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Universal Backlot Blogathon: All That Heaven Allows (1955)

This post is an entry in the Universal Backlot Blogathon, hosted by Kristen at her blog Journeys in Classic Film. Please visit her site to read all the other great entries and let her know she’s doing a great job on hosting her very first blogathon! :-)

“Black and white is more beautiful than color in my eyes.”

No, that’s not a quote from an actress, director, or fashion designer . . . it’s just a quote from me that I use as part of my Twitter bio. I have no idea if that’s corny or not, but it just came to me one day and I really liked it, so I’ve been using it ever since. :-)

I’m referring to movies of course, and for me that quote applies probably about 95% of the time. I’ve come to love black and white movies so much that I just prefer them over color now.

But every once in a while I’ll watch an old movie in color that will be an exception to that rule. Such was the case recently when I watched All That Heaven Allows (1955), starring Jane Wyman and Rock Hudson.

When I first started watching the movie, I was struck by how beautiful and vivid the colors were. I was also happy when I realized it was set in a small, scenic New England town for the same reasons I discussed in my review of the movie The Strange Affair of Uncle Harry.

All That Heaven Allows was directed by Douglas Sirk, and if you’ve ever read any discussions about this movie or any of his so called “melodramas” such as Magnificent Obsession (1954), Written on the Wind (1956), or Imitation of Life (1959), you know there is much debate about the quality of those movies. Some think they are nothing but corny, overly sentimental soap operas while others believe they are great movies that provide important social commentary on life in the 1950’s. Continue reading »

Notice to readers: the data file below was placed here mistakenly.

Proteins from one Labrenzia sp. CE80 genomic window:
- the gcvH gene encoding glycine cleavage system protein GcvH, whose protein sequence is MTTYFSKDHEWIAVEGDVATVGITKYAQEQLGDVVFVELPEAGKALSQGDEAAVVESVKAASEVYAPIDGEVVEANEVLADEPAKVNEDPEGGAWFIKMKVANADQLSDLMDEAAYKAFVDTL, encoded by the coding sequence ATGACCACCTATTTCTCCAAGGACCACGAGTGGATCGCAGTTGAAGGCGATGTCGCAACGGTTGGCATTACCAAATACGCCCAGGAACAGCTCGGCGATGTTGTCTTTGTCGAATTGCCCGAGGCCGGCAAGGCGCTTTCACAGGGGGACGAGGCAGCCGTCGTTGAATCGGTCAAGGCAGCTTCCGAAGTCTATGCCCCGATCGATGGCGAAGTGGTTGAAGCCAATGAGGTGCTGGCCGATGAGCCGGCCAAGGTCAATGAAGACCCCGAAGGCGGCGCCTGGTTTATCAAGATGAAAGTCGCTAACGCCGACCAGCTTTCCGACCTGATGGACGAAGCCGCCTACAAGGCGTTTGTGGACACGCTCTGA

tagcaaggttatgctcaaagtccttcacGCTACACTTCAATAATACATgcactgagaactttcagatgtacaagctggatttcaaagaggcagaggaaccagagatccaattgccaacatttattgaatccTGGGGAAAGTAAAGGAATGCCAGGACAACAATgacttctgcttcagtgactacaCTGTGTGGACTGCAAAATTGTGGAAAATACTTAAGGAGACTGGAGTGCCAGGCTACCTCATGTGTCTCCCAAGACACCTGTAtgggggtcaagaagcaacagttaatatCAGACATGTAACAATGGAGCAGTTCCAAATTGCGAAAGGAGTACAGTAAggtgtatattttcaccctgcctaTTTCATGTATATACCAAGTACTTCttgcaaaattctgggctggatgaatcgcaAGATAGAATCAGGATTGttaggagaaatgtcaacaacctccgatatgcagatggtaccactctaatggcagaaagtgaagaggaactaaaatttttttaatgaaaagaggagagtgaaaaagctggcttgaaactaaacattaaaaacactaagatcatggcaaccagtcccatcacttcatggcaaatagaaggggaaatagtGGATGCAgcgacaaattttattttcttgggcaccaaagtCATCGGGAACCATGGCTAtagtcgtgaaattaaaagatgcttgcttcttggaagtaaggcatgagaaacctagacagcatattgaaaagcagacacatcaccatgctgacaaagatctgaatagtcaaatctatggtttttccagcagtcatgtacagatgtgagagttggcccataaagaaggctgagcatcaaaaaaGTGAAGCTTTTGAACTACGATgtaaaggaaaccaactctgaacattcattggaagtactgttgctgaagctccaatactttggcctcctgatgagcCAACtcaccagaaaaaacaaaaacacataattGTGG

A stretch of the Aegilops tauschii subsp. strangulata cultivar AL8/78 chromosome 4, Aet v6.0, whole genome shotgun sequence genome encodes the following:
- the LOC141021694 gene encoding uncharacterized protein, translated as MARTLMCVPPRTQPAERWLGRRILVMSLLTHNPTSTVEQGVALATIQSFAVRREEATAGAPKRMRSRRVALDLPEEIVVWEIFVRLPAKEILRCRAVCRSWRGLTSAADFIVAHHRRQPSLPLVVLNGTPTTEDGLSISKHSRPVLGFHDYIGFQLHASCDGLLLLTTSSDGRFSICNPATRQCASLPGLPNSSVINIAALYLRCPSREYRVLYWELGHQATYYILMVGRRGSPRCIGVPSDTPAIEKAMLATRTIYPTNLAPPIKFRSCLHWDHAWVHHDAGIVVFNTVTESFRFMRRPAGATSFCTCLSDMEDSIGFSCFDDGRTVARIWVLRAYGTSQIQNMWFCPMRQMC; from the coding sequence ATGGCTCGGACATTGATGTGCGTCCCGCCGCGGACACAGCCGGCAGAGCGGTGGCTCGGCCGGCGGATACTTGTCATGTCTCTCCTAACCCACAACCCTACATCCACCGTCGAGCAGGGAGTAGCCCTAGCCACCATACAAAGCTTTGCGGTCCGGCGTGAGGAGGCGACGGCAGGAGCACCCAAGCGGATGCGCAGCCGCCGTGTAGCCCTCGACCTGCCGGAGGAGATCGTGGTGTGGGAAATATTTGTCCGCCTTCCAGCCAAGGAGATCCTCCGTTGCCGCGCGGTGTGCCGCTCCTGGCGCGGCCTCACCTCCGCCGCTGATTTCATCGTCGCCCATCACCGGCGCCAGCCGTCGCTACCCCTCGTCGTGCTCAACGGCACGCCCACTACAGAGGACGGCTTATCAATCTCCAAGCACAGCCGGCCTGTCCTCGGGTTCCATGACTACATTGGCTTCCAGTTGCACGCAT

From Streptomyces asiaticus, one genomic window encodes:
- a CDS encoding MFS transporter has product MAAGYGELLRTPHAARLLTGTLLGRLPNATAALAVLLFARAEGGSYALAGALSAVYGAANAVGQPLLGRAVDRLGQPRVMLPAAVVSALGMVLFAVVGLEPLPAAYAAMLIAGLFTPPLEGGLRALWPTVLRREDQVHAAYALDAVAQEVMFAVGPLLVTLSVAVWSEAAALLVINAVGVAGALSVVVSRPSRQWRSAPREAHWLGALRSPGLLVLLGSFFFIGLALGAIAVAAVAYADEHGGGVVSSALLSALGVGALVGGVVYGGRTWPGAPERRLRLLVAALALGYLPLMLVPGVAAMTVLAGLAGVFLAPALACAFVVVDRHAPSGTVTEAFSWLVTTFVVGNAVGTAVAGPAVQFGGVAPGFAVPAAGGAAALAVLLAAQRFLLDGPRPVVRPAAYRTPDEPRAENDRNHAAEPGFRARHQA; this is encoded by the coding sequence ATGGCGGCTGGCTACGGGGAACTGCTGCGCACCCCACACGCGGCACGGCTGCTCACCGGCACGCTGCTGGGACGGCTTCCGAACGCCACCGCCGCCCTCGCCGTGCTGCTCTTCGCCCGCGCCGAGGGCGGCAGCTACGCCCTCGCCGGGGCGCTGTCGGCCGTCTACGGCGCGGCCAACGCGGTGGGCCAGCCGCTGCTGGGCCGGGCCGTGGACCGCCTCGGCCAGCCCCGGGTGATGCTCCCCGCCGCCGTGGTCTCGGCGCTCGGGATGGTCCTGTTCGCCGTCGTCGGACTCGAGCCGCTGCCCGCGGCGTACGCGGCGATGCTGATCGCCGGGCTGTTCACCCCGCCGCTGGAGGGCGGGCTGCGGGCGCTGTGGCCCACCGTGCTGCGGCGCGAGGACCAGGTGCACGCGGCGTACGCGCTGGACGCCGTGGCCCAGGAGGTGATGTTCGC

Saturday State Post: Classic Movie Actors from Massachusetts

In this week’s actors by state post, I looked to the eastern United States for the first time by the choosing the state of Massachusetts. Today’s list contains two co-stars of the 1962 movie Days of Wine and Roses along with two actresses who achieved notable firsts for women in the film industry.

Bette Davis

Born:  April 15, 1908 in Lowell, MA

Died:  October 6, 1989 (age 81)

Married four times including once to her All About Eve co-star Gary Merrill

Known for the Movies:  Of Human Bondage, Jezebel, Now Voyager, All About Eve

 

Interesting Facts About Bette Davis:

  • She was nominated for an Academy Award five years in a row from 1939-1943, a record she shares with Greer Garson.
  • She was the first female president of the American Academy of Motion Picture Arts and Sciences as well as the first female to be awarded a Lifetime Achievement Award from the American Film Institute.
  • Along with John Garfield and Jules Stein, she was instrumental in creating the Hollywood Canteen, a club that offered food and entertainment to U.S. service men and women. In later years Bette commented, “There are few accomplishments in my life that I am sincerely proud of. The Hollywood Canteen is one of them.” Continue reading »